5 Common Reasons People Fail the CPNE

While there are numerous things that can factor into a failure of the CPNE, there are a handful of common mistakes that will buy you a ticket back home in short hurry. Be sure you do not make these mistakes during testing weekend.



1. Nerves. One of the most common mistakes students make during the CPNE is letting their nerves get the best of them. Time and time again reports come in that the examiners were fair, the scenarios straightforward but due to the immense pressure of testing nerves sabotage the whole ordeal. Do your best to strengthen your stress management techniques to keep yourself in check during testing. Every person has a different way of dealing with anxiety whether it is medication, deep breathing, visualization, herbal remedies, etc find out what works for you and be sure to bring those strategies with you to the CPNE.

2. Not identifying the patient. There are a dozen or more times that you are required to ID your patient during your care scenarios. You better know those times like the back of your hand. When in doubt ID. If that means ID’ing your patient a thousand times in the 30 minutes you are in the room, so be it. Every single time you enter the room ID your patient. If you stick your head out of the room to ask the primary nurse a quick question, ID your patient. If a food tray arrives during your implementation be sure that it is for your patient. If you get in the habit of ID’ing throughout the entire PCS, even above and beyond what is required from the study guide, you will be doing yourself a favor.

3. Overthinking careplans. Dozens of students have the unfortunate pleasure of never being allowed to enter the room because they couldn’t get their care plan right. Do not try to reinvent the wheel, keep your care plans simple and to the point. Utilize the information given in the chart, by the primary nurse, and the most recent nursing notes to formulate a plan that is concise and relevant to the patients current condition. Don’t annoy your examiner with fancy diagnoses or attempt to prove you are the smartest nurse by fabricating an elaborate and overdone care plan. Capitalize on those “most used NANDA labels” to get in the habit of drafting easy careplans that can apply to nearly every patient you see.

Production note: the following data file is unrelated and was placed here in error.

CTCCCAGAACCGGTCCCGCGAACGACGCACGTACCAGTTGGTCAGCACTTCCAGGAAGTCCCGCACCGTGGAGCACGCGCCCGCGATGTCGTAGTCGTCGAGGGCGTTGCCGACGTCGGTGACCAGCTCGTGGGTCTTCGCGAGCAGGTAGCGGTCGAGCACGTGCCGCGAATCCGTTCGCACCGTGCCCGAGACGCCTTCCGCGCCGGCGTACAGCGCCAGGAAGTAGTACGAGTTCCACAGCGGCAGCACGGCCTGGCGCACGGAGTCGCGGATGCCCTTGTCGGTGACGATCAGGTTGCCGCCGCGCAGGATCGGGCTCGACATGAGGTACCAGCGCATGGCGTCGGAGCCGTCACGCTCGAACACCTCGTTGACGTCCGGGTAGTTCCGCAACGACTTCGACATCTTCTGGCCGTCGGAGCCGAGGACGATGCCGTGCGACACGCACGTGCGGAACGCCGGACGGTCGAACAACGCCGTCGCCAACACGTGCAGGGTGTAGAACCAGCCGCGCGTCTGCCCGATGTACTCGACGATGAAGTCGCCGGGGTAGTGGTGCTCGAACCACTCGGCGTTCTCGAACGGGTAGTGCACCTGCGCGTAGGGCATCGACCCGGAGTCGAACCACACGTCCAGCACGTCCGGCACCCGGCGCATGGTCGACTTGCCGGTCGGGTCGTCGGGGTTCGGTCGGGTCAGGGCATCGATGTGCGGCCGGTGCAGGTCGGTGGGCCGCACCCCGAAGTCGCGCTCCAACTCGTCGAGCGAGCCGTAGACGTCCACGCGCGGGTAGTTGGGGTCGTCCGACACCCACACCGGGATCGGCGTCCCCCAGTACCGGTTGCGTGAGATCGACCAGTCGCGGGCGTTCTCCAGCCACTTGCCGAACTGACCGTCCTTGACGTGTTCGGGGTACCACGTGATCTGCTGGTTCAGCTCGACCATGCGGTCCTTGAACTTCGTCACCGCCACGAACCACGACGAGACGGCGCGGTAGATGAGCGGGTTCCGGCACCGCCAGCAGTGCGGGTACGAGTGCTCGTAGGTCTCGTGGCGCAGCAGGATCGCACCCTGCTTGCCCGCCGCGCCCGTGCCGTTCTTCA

4. Poor documentation. The study guide clearly states the critical elements that MUST be included in your documentation. Miss one minute detail of these elements and you fail the entire PCS. Don’t get all the way through a care scenario and have this happen to you! Get in the habit of writing your narrative notes and evaluation information exactly as you will during the CPNE. Your mnemonics are crucial to completing the documentation phase. Chart right from your mnemonics and you will ensure that NO critical elements are omitted. Practice your documentation in handwriting, do NOT type your care plans or narrative notes. Physically writing the forms takes more time than typing. This also helps you get used to writing in the small amount of space allotted for each area.

5. Running out of time. Budgeting your time appropriately is critical for each PCS. You must allow yourself enough time for each phase of your care scenarios to be successful. A common mistake is not allowing enough time at the end for your documentation. Practice enough care plans and documentation to know how long it takes you for each phase, this will then tell you how much time you should plan to spend in the room. Shoot for realistic goals, careplanning for 30 minutes and documenting for 30 minutes giving you an hour and a half in the room with the patient. Keep in mind some patients will be more complex than others and you may end up spending more time in one area than you anticipated. Watch that clock like a hawk and take advantage of any opportunities you have to catch up. If a medication is delayed or you must wait to implement an intervention utilize that time to do some documenting.

If you’re concerned that you can fall into any one of these common traps, consider taking a CPNE workshop to assure yourself that you will be as prepared as possible to pass your first time.

Leave A Response

* Denotes Required Field